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W.S. (Bill) Kaszycki

W. S. (Bill) Kaszycki was born in 1948 in Pittsburgh and, with the exception of a four-year stint in the US Navy, has always lived in the Pittsburgh area. He is the oldest of nine children who are widely scattered around the country, from Colorado to Connecticut to North and South Carolina. For the past 40 years he has lived less than five miles from the house where he grew up. He is a high-school dropout and has worked at a wide variety of jobs throughout his life, from blacksmith to auto mechanic to new car salesman to small businessman selling, installing, and servicing capital equipment to the automotive service industry. After closing his business at the end of 1996, he became a full-time house husband. Bill is a cis-gender hetero male and has been married to Carolyn since 1974. Together they helped raise four girls, the youngest of which was born in 1990.

Initially raised in a fairly vanilla, typical white suburban environment, attending church every Sunday, he started to question religion around the age of twelve. For many years, beginning in his early teens, he was a de facto atheist – that is, he lived his life as a non-believer never really developing a strong position on the existence of a god or religion in general, preferring the “live and let live” approach. This continued until around 1980 when, seeing the rise of the Religious Right and their efforts to insert themselves into positions of political power to enforce their toxic brand of religion over normal people, he became alarmed. With each passing year and every new outrage perpetrated by the hypocritical and mean-spirited leaders of that movement, he became more and more angry and frightened. Today, he describes himself as a staunchly militant anti-theist.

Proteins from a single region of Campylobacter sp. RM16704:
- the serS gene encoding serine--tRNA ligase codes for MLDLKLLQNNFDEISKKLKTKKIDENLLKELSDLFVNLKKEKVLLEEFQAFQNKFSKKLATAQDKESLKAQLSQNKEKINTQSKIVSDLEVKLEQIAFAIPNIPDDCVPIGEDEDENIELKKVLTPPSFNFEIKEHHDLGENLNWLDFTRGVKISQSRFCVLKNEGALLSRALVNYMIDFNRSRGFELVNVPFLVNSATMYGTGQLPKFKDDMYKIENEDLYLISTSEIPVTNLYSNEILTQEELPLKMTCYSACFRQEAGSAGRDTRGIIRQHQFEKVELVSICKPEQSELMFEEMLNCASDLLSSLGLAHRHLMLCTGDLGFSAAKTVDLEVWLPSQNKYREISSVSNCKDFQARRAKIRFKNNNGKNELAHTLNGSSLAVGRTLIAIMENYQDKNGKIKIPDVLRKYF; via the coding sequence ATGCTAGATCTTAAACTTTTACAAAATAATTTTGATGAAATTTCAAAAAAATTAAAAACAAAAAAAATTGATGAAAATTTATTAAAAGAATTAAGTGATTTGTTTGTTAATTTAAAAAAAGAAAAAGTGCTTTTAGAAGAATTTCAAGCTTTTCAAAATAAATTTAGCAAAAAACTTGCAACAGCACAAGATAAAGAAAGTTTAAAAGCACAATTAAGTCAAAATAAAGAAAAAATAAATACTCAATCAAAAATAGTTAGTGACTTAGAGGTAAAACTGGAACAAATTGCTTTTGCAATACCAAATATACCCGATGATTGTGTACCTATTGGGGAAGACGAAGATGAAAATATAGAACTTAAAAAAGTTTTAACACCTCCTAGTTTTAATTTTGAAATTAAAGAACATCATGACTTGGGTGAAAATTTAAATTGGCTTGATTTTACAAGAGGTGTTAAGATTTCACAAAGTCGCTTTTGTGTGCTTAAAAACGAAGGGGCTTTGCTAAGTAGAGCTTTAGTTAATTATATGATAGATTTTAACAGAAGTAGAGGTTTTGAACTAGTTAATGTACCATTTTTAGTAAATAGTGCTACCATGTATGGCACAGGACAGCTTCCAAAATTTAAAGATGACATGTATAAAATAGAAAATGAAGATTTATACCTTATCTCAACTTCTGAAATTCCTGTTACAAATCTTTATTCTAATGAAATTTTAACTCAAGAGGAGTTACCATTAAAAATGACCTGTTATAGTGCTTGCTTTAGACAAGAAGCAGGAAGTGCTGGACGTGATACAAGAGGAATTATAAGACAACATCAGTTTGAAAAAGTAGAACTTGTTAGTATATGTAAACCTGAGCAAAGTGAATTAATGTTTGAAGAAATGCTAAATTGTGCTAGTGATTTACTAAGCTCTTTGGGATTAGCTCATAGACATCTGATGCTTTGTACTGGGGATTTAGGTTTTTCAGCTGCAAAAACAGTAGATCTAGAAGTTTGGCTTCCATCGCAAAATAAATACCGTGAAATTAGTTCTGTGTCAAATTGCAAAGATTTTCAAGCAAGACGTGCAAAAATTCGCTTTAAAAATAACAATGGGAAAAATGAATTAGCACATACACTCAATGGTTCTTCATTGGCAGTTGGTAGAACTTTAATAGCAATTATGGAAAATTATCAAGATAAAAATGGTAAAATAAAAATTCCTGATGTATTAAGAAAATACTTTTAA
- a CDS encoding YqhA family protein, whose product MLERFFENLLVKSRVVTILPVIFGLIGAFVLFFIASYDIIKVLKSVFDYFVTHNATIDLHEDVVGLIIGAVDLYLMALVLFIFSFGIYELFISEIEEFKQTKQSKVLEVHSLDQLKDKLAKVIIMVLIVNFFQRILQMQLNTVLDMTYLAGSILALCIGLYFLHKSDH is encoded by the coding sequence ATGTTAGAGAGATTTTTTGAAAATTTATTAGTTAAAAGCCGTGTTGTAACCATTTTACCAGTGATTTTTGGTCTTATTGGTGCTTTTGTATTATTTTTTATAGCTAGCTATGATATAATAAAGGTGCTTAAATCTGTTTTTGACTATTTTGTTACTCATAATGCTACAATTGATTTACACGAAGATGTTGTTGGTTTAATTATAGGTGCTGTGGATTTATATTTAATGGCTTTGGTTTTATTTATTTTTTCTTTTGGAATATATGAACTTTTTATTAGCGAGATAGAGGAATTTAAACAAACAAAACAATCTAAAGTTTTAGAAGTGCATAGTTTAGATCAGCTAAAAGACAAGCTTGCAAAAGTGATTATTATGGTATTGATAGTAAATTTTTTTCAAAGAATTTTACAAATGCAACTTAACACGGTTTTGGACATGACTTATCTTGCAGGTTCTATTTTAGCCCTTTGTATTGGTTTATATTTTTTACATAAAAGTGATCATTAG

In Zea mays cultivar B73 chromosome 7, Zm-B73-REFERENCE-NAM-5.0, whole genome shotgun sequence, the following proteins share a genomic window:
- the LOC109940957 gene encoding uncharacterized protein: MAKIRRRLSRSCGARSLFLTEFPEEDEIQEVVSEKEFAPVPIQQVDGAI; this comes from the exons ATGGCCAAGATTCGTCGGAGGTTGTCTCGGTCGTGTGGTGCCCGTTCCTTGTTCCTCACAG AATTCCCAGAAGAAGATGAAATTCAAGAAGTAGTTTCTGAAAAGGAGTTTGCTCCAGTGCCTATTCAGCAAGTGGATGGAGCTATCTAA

In April 2004, he read a column in the Post Gazette by Dennis Roddy about a college professor named David Campbell, of Monroeville, who was working to start an organized a group of non-believers, agnostics, and humanists (a term he had never heard before). After reading about Professor Campbell's beliefs and goals, he realized that his beliefs mirrored his own. He emailed Roddy requesting contact information for Professor Campbell, and, after contacting him, was invited to get involved by attending the first steering committee meeting at the professor's home. The rest, as they say, is history. He has been involved in some leadership role ever since. That original group became CFI-Pittsburgh in 2005 which ultimately morphed into PFC in 2017.

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